Freebie Marketing - IELTS Reading Answers

Freebie Marketing - IELTS Reading Answers

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PI - Prepare IELTS

2024-02-27

Freebie Marketing

Overview

In order to excel in your IELTS reading test, you are required to solve various types of reading passages. Therefore, to help you prepare for the many sorts of reading questions on the IELTS, in this blog, we have included a reading passage and its answers, where you can practice answering new questions and double-check your responses.

Freebie Marketing is one of the most common topics for the IELTS reading section. So, we have included the Freebie Marketing Reading passage, related questions, and answers in this blog. Moreover, in this section, multiple reading skills, including skimming, reasoning, and detail-oriented reading, will be assessed. So, go through it till the end

Freebie Marketing - IELTS Reading Passage

This section contains details on a novel marketing strategy that involves enticing clients with freebies.

A. While touring as a nomadic representative for the Crown. Cork and Seal Company in the late 1890s. King C. Gillette noticed that his corked bottle caps were thrown away as soon as they were opened. Whilst touring as a nomadic representative for the Crown. Cork, and Seal Company in the late 1890s. King C. Gillette noticed that his corked bottle caps were thrown away as soon as they were opened. Despite this, his company made a fair profit and had a lot of potential. Gillette quickly realized, that even though the product had only been used a few times. Whilst working with such a straight-bladed razor — a sluggish, fussy, and possibly hazardous tool that needed constant sharpening – Gillette made his success. He rightly reasoned that a basic, temporary blade that might be disposed of when it is blunted will meet a real demand and earn substantial revenues. In 1901, he started the American Safety Razor Company. In 1903, he sold 168 blades, but by 1905, he had sold over a thousand.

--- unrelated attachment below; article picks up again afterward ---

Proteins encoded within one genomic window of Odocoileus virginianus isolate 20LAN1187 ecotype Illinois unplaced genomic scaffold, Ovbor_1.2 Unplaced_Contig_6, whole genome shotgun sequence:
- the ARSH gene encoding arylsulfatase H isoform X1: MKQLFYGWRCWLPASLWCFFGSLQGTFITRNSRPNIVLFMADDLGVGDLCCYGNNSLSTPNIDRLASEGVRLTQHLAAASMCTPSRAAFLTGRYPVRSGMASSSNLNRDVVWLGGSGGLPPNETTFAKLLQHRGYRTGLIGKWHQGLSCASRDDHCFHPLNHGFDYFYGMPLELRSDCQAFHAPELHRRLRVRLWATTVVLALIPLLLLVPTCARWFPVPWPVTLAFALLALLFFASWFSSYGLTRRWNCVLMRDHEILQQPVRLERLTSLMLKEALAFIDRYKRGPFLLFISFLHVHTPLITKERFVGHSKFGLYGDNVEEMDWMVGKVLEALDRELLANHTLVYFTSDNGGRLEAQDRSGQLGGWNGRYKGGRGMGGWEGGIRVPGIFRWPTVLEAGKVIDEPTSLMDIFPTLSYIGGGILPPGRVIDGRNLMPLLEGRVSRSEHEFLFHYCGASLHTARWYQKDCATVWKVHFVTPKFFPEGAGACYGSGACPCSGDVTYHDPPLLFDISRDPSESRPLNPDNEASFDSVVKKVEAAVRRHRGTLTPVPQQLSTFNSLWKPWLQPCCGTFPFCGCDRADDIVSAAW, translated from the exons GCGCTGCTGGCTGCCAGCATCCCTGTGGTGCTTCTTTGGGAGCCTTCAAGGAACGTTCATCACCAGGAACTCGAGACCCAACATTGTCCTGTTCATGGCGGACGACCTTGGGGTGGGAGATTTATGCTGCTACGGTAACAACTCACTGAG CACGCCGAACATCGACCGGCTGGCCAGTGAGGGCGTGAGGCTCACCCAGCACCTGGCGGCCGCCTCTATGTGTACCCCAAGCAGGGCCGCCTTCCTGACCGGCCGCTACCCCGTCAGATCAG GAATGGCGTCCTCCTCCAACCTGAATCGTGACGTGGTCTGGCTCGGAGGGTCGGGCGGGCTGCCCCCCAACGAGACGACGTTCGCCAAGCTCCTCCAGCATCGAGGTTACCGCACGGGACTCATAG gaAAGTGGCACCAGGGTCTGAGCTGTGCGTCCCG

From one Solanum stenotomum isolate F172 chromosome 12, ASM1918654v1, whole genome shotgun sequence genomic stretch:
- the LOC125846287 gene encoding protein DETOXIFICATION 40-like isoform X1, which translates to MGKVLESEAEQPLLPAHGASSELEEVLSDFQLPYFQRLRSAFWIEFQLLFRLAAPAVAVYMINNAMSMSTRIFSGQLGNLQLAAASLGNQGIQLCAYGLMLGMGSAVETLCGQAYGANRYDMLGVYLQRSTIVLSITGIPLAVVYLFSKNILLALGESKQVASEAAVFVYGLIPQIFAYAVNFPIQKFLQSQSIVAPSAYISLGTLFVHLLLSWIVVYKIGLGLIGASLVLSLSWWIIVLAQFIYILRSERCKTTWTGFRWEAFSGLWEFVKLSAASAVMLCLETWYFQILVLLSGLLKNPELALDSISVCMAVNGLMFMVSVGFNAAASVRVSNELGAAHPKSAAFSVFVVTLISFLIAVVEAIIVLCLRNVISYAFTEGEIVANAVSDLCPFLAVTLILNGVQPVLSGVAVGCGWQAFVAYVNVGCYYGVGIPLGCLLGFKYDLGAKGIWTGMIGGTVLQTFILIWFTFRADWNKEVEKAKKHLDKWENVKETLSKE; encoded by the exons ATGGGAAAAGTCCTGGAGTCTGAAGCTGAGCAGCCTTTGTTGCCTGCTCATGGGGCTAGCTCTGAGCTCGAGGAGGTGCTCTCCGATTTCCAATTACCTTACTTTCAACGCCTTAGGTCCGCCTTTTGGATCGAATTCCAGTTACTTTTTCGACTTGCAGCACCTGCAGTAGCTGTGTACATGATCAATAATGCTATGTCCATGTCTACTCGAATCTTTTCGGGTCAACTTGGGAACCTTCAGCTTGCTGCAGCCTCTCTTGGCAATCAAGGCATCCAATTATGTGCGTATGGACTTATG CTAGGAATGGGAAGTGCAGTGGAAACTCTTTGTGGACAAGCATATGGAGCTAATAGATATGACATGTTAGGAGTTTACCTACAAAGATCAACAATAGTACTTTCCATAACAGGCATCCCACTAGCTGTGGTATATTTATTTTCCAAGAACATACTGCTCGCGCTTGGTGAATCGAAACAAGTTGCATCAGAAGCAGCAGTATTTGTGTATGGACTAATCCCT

B. What King C. Gillette pioneered is far more than a quick and economical way for men to shave; it is the business technique now known as "freebie marketing," which has influenced a slew of other businesses over the years. Gillette's strategy defied conventional wisdom at the time, which maintained that the ideal basis for a corporation was a single, long-lasting, high-quality, and high-cost luxury product with a high price tag. Freebie marketing combines two types of products: a master product that is purchased just once when a disposable item is periodically discarded and repurchased. In this case, the primary product is frequently sold at a loss and is occasionally distributed at a loss.

C. Complimentary advertising only succeeds if the master item's creator also has control over the production and sale of the refills. If this does not occur, cheaper replicas of the consumable items may be manufactured, preserving the old business without net profits. For instance, the video game manufacturer Atari initially offered its Atari 2600 systems at cost, depending on game sales to make a profit. However, a group of programmers left Atari and founded Activision, which developed similar-quality games at a lower cost. Suddenly, Atari was left with no means of generating revenue. Activision's lawsuits were unsuccessful, and Atari only managed to survive by incorporating license restrictions into its succeeding 5200 and 7800 consoles.